It sounds very charming, right? In reality Marblehead is very charming, but since this is an H.P. Lovecraft story and not a Hallmark Christmas movie we know something sinister is lurking under the Currier and Ives scenery of Kingsport. Our narrator will encounter something much more terrifying than eggnog and fruitcake. 

One giveaway is that he is coming to meet family he has never seen before. Many of Lovecraft's stories deal with people coming to bad ends after investigating their family tree. They find out their ancestors were cannibals ("The Rats in the Walls"), albino gorillas ("Facts Concerning the Late Arthur Jermyn..."), or evil, undead, murderous wizards ("The Case of Charles Dexter Ward"). Insanity and death usually ensue. Lovecraft was very concerned with his own heritage. He was obsessed with his role in America's racial hierarchy as white man of English descent, but also keenly aware that both his parents had died in an insane asylum. Ancestry is a double-edged sword.

These issues definitely appear in "The Festival." When the narrator reaches the home of his distant relatives it is a scene right from a history book. The main room has a thick-beamed ceiling and a massive fireplace. Old books line the walls. There's even an old woman spinning at a spinning wheel. What could be more proper and New Englandy? But something seems off. His hosts don't speak and their faces are oddly waxen, like masks. Their gloved hands are unnervingly flabby. And one of the old books is the Necronomicon, a forbidden book of ancient, evil knowledge.

His hosts take it with them when they leave for the big celebration, which is probably a good sign this won't be your average holiday party. The narrator follows them into the street, and they join a throng of hooded and silent people making their way up a hill towards an old church. Oddly, whenever the narrator bumps into someone he notices their body is unusually soft and pulpy. By the way, I also forgot to mention that four of the narrator's ancestors were hanged during the Salem witch trials.

Illustration by Virgil Finally for Colour Out of Space

"The Festival" has a bizarre ending, even for an H.P. Lovecraft story. The narrator and the other celebrants make their way down an enormous secret stairway carved into the bedrock under the church, finally arriving at a huge underground cavern. It's illuminated by a pale green fire that throws no shadows, and an oily black river flows through it.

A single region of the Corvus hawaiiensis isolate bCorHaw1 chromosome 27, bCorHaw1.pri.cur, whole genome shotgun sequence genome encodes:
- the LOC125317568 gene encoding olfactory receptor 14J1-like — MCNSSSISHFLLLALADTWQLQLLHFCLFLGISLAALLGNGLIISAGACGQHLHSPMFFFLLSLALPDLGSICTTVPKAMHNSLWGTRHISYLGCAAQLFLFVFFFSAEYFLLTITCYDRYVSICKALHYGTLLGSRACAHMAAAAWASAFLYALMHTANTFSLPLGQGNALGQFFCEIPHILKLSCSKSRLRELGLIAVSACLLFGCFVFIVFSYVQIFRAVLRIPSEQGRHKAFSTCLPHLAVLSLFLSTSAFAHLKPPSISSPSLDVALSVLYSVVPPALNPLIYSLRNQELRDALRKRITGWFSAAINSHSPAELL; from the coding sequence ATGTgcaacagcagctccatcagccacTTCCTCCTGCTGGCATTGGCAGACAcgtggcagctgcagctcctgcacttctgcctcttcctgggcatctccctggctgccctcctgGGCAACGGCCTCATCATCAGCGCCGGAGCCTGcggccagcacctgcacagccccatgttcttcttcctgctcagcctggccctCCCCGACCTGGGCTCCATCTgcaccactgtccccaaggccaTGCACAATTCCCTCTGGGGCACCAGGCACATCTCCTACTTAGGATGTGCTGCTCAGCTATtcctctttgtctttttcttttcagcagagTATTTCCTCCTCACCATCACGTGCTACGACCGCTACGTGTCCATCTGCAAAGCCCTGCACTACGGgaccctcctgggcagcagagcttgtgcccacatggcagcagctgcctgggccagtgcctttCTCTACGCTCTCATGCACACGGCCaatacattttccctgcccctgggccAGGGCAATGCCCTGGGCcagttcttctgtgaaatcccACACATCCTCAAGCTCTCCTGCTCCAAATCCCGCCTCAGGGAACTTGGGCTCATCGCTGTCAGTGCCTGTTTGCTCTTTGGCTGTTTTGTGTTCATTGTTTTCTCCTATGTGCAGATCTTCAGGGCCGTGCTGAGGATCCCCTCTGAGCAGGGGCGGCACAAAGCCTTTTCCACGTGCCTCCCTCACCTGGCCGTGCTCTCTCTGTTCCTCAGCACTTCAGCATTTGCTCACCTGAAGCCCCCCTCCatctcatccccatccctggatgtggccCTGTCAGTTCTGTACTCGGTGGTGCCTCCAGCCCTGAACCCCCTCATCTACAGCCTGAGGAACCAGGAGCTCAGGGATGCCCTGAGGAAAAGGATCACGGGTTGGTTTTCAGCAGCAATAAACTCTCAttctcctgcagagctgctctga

Fainting and gasping, I looked at that unhallowed Erebus of titan toadstools, leprous fire, and slimy water, and saw the cloaked throngs forming a semicircle around the blazing pillar. It was the Yule-rite, older than man and fated to survive him; the primal rite of the solstice and of spring’s promise beyond the snows; the rite of fire and evergreen, light and music. And in the Stygian grotto I saw them do the rite, and adore the sick pillar of flame, and throw into the water handfuls gouged out of the viscous vegetation which glittered green in the chlorotic glare.

The narrator joins in the celebration, but cannot maintain his composure when hideous winged monsters arrive to carry the hooded celebrants even further into the underworld. One of his hosts silently tries to convince him by pulling out a watch and signet ring that belonged to the narrator's great-great-great-great grandfather - which were buried with him in 1698. The host's waxen face slips off - it is a mask- revealing something so horrible the narrator throws himself into the river in terror. 

He wakes up in a hospital; the staff tell him he was pulled from the harbor. They diagnose him with 'psychosis' due to his ravings. As part of his treatment they let him read a copy of the Necronomicon, and a  passage in it leads him to believe that the people at the ritual were really long dead sorcerers and witches whose souls had created new bodies to inhabit from the worms and maggots that ate their corpses.

"Great holes secretly are digged where earth's pores ought to suffice, and things have learnt to walk that ought to crawl."

And that is the end of the story. It's one of my favorite Lovecraft stories, and if you haven't read it you can do so online here. It's Christmas but filtered through Lovecraft's various obsessions. 

Speaking of obsessions, I realized when I was almost done writing this post that I had already written about "The Festival" a few years earlier. I guess it's one of those things I return to every year. Maybe it's my new holiday tradition. Happy holidays?